Peter Johnson
Peter Johnson
11 days ago

“Poilievre went against much expert opinion in opposing vaccine mandates and mask mandates”

Except of course Poilievre was right and the ‘experts’ were wrong. By the time the convoy protests happened vaccine travel mandates had been dropped in much of Europe. The convoy protesters had a legitimate issue to complain about. We still have those mandates – I think we are the last place in the world. Trudeau is spoiled little tyrant and his party and the NDP are humiliating themselves by refusing to get rid of him.

David Simpson
David Simpson
11 days ago

Sounds hopeful. How many millennia away is the next general election?

Marshall Auerback
Marshall Auerback
11 days ago
Reply to  David Simpson

2025

Ian Alexander
Ian Alexander
10 days ago

Canada’s elite have perfected their hegemony: total left-control of all cultural and government institutions, and keeps their populace cowed and guilty with fake narratives like the indigenous mass graves hoax. Any and all dissent is “far-right” and a threat to state security. Goodness knows how a populist can onslaught this beast still at the peak of its powers and far deeper-rooted than blow-wave Trudeau.

JP Martin
JP Martin
10 days ago
Reply to  Ian Alexander

Yes. The country is run by an incestuous club whose members want the populace to vegetate passively in a marijuana induced torpor until they can be euthanised or replaced by a new immigrant.

Norman Powers
Norman Powers
11 days ago

Impressively neutral. Thanks for the summary.

d brr
d brr
11 days ago
Reply to  Norman Powers

> self-styled “freedom convoy”
↑ Smacks of not exactly neutral.
.
> His approach on climate change also runs contrary to much of the prevailing conventional wisdom.
↑ There’s nothing remotely approaching wisdom in the prevailing convention.
.
> Scandinavian style social democracy, which the Trudeau government has assiduously promoted
↑ Really? Democracy and Trudeau don’t seem to square up well.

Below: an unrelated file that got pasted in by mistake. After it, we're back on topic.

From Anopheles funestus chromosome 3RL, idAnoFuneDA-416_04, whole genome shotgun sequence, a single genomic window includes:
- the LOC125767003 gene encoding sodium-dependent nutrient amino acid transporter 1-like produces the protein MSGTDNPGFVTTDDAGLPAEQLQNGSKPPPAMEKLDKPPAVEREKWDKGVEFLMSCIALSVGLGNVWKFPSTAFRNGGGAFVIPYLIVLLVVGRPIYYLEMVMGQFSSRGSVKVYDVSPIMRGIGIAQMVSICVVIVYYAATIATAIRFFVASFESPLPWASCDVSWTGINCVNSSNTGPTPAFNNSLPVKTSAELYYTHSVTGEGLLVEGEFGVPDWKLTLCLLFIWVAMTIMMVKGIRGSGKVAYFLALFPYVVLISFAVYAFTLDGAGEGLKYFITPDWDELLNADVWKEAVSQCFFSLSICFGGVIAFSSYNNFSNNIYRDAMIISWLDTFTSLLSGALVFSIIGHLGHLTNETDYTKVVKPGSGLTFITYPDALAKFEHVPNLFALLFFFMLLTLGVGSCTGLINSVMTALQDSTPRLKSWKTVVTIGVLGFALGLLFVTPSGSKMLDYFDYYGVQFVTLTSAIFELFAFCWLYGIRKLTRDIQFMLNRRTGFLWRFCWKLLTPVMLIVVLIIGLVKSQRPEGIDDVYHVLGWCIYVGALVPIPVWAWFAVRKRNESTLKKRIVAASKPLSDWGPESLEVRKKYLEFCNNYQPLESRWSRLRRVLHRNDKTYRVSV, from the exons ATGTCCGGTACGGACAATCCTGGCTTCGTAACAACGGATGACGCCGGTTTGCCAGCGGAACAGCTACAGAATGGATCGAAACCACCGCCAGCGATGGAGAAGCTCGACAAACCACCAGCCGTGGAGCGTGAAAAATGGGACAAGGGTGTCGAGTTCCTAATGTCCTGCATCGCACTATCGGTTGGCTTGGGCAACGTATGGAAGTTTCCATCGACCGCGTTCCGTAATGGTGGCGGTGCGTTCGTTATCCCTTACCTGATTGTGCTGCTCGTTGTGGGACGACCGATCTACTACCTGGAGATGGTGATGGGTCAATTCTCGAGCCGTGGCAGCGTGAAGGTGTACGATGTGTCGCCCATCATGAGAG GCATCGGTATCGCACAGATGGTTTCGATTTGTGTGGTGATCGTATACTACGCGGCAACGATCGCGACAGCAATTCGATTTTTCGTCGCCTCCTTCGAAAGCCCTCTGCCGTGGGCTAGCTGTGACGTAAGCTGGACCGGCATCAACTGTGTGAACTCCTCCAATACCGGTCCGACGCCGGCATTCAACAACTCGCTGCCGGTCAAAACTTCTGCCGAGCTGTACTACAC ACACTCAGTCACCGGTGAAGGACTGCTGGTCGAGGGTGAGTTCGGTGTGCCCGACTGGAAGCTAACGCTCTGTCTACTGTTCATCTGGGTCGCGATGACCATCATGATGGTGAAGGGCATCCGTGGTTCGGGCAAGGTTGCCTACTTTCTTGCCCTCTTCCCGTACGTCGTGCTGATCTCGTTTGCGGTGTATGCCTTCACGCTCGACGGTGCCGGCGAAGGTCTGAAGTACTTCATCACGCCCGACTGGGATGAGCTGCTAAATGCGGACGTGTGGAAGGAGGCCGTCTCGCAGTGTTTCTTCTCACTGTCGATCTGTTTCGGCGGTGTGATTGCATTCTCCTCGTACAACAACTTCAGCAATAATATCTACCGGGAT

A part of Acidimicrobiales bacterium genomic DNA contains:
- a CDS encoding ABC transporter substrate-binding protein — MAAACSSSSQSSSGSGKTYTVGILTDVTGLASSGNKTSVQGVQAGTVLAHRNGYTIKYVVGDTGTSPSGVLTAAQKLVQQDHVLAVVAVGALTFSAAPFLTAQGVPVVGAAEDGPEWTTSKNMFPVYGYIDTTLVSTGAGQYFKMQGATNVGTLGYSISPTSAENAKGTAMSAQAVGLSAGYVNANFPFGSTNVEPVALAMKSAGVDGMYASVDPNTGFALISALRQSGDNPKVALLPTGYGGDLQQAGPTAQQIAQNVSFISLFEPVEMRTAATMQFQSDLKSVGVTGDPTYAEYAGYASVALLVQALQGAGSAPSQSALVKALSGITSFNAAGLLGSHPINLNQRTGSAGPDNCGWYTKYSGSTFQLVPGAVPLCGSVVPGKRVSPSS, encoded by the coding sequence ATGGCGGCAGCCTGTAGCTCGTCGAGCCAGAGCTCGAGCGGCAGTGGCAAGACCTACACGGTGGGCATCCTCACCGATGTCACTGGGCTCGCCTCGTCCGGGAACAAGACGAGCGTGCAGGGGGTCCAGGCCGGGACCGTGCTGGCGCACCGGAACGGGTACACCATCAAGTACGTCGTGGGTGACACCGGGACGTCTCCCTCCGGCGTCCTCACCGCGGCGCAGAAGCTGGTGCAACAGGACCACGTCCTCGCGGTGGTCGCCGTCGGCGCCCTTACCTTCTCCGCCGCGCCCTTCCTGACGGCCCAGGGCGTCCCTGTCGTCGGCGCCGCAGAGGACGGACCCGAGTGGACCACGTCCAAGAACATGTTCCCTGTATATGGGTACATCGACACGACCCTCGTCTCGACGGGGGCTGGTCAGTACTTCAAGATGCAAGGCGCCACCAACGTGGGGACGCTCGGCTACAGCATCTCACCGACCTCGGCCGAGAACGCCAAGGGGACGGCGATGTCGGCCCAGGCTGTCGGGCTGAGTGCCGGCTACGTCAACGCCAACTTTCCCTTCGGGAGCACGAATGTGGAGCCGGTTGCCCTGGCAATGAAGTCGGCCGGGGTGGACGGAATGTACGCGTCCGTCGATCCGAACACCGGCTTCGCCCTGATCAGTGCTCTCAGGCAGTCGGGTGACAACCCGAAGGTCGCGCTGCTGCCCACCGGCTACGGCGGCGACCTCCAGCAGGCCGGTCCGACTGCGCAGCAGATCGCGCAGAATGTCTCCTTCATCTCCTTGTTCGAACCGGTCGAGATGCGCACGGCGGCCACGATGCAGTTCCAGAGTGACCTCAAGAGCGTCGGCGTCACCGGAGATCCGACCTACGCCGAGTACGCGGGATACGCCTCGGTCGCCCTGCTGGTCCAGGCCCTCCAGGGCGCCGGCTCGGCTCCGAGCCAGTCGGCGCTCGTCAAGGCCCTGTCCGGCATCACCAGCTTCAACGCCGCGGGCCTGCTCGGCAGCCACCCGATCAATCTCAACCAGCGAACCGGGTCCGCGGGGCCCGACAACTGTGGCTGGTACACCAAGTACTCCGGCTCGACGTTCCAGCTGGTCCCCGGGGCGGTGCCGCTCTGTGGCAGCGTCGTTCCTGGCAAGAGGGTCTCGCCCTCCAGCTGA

.
> exacerbating the problems of carbon emissions
↑ Imaginary problems, conjured out of thin air (pun intended).
.
You may call it nitpicking alright—I see internalised msm talking points ¯\_(ツ)_/¯
But hey, let’s not make perfect the enemy of good 😉

Last edited 11 days ago by d brr
Chris Warfe
Chris Warfe
11 days ago

What the article missed noting was the final death note of the Tory party and Tory Conservatism in Canada. Jean Charest’s leadership bid was the last hope of traditional conservatives in Canada. For most of my 70 years the Progressive Conservative Party was the other middle of the road Party ( apart from the Liberals) that Canadians could comfortably go to and be assured that Peace, Order and Good Government would be upheld. With Pee Pee’s support of the Convoy.( an illegal occupation, not a protest), attack on national institutions like the Bank of Canada and promotion of conspiracy theories, Canadians now no longer have the illusion that option exists for them. America’s culture war has now irreversibly become Canada’s.

Bret Larson
Bret Larson
11 days ago
Reply to  Chris Warfe

PP is in the middle, if he seems right wing to you, that is only your perspective.
Why do you think the convey was illegal? Hard to be illegal when the government doesn’t even talk to you.

harry storm
harry storm
11 days ago

The Canadians who are responding below are giving a false impression of how most Canadians think.
The plain truth is that Poilievre’s support for the truckers will doom any chance he has of becoming prime minister. Their disruptive actions were extremely unpopular in most of Canada, especially those in Ontario and Quebec, but also throughout the country. Although Trudeau’s popularity is waning, all he has to do is show Poilievre’s support for the truckers and he’s done for. You may not like it, but that’s how it is. I’ve never seen Canadians more united about anything than how despised the truckers were. His support for crypto won’t do him any favours either.

Bret Larson
Bret Larson
11 days ago
Reply to  harry storm

I agree, it seems a split is in order.

Jim R
Jim R
11 days ago
Reply to  harry storm

This is demonstrably false. Ipsos polling in February showed a split of about 46-54% sympathy for the truckers. And keep in mind that in Canada you can get a majority government with significantly less than a majority of the votes – the last conservative majority represented 39% of the popular vote. Justin Trudeau is currently the prime minister with the lowest popular vote in history at 32%. If you’ve never seen Canadians “more united” then I humbly suggest you are watching too much CBC.